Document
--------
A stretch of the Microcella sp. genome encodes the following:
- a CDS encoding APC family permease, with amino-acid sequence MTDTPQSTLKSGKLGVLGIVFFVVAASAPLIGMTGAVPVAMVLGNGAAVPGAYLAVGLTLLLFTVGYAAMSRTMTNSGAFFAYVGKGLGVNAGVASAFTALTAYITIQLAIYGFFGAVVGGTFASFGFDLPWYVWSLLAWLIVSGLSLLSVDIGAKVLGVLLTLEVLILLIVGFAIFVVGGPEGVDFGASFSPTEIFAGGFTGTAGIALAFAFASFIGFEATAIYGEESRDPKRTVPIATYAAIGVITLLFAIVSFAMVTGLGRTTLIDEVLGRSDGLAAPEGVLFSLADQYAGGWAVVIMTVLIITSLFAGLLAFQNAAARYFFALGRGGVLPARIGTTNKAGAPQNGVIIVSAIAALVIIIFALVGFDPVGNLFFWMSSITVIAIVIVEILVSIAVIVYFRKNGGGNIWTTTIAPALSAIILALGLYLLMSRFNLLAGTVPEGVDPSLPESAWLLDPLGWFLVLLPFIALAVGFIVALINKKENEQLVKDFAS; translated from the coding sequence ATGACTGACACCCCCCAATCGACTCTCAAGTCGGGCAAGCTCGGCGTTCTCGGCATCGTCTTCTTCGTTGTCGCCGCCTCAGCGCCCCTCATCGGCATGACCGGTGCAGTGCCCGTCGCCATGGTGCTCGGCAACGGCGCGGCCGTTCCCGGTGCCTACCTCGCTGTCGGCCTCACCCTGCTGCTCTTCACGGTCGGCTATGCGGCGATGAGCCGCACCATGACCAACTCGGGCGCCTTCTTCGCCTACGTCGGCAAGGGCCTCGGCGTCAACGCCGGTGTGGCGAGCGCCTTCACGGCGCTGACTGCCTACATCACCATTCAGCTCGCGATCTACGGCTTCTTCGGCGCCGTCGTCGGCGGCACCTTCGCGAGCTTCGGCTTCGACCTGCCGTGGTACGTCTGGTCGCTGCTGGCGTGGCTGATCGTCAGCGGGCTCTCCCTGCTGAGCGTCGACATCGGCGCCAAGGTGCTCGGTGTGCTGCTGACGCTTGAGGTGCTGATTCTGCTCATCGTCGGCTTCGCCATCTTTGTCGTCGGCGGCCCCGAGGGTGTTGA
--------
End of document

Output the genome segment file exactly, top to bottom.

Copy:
A stretch of the Microcella sp. genome encodes the following:
- a CDS encoding APC family permease, with amino-acid sequence MTDTPQSTLKSGKLGVLGIVFFVVAASAPLIGMTGAVPVAMVLGNGAAVPGAYLAVGLTLLLFTVGYAAMSRTMTNSGAFFAYVGKGLGVNAGVASAFTALTAYITIQLAIYGFFGAVVGGTFASFGFDLPWYVWSLLAWLIVSGLSLLSVDIGAKVLGVLLTLEVLILLIVGFAIFVVGGPEGVDFGASFSPTEIFAGGFTGTAGIALAFAFASFIGFEATAIYGEESRDPKRTVPIATYAAIGVITLLFAIVSFAMVTGLGRTTLIDEVLGRSDGLAAPEGVLFSLADQYAGGWAVVIMTVLIITSLFAGLLAFQNAAARYFFALGRGGVLPARIGTTNKAGAPQNGVIIVSAIAALVIIIFALVGFDPVGNLFFWMSSITVIAIVIVEILVSIAVIVYFRKNGGGNIWTTTIAPALSAIILALGLYLLMSRFNLLAGTVPEGVDPSLPESAWLLDPLGWFLVLLPFIALAVGFIVALINKKENEQLVKDFAS; translated from the coding sequence ATGACTGACACCCCCCAATCGACTCTCAAGTCGGGCAAGCTCGGCGTTCTCGGCATCGTCTTCTTCGTTGTCGCCGCCTCAGCGCCCCTCATCGGCATGACCGGTGCAGTGCCCGTCGCCATGGTGCTCGGCAACGGCGCGGCCGTTCCCGGTGCCTACCTCGCTGTCGGCCTCACCCTGCTGCTCTTCACGGTCGGCTATGCGGCGATGAGCCGCACCATGACCAACTCGGGCGCCTTCTTCGCCTACGTCGGCAAGGGCCTCGGCGTCAACGCCGGTGTGGCGAGCGCCTTCACGGCGCTGACTGCCTACATCACCATTCAGCTCGCGATCTACGGCTTCTTCGGCGCCGTCGTCGGCGGCACCTTCGCGAGCTTCGGCTTCGACCTGCCGTGGTACGTCTGGTCGCTGCTGGCGTGGCTGATCGTCAGCGGGCTCTCCCTGCTGAGCGTCGACATCGGCGCCAAGGTGCTCGGTGTGCTGCTGACGCTTGAGGTGCTGATTCTGCTCATCGTCGGCTTCGCCATCTTTGTCGTCGGCGGCCCCGAGGGTGTTGA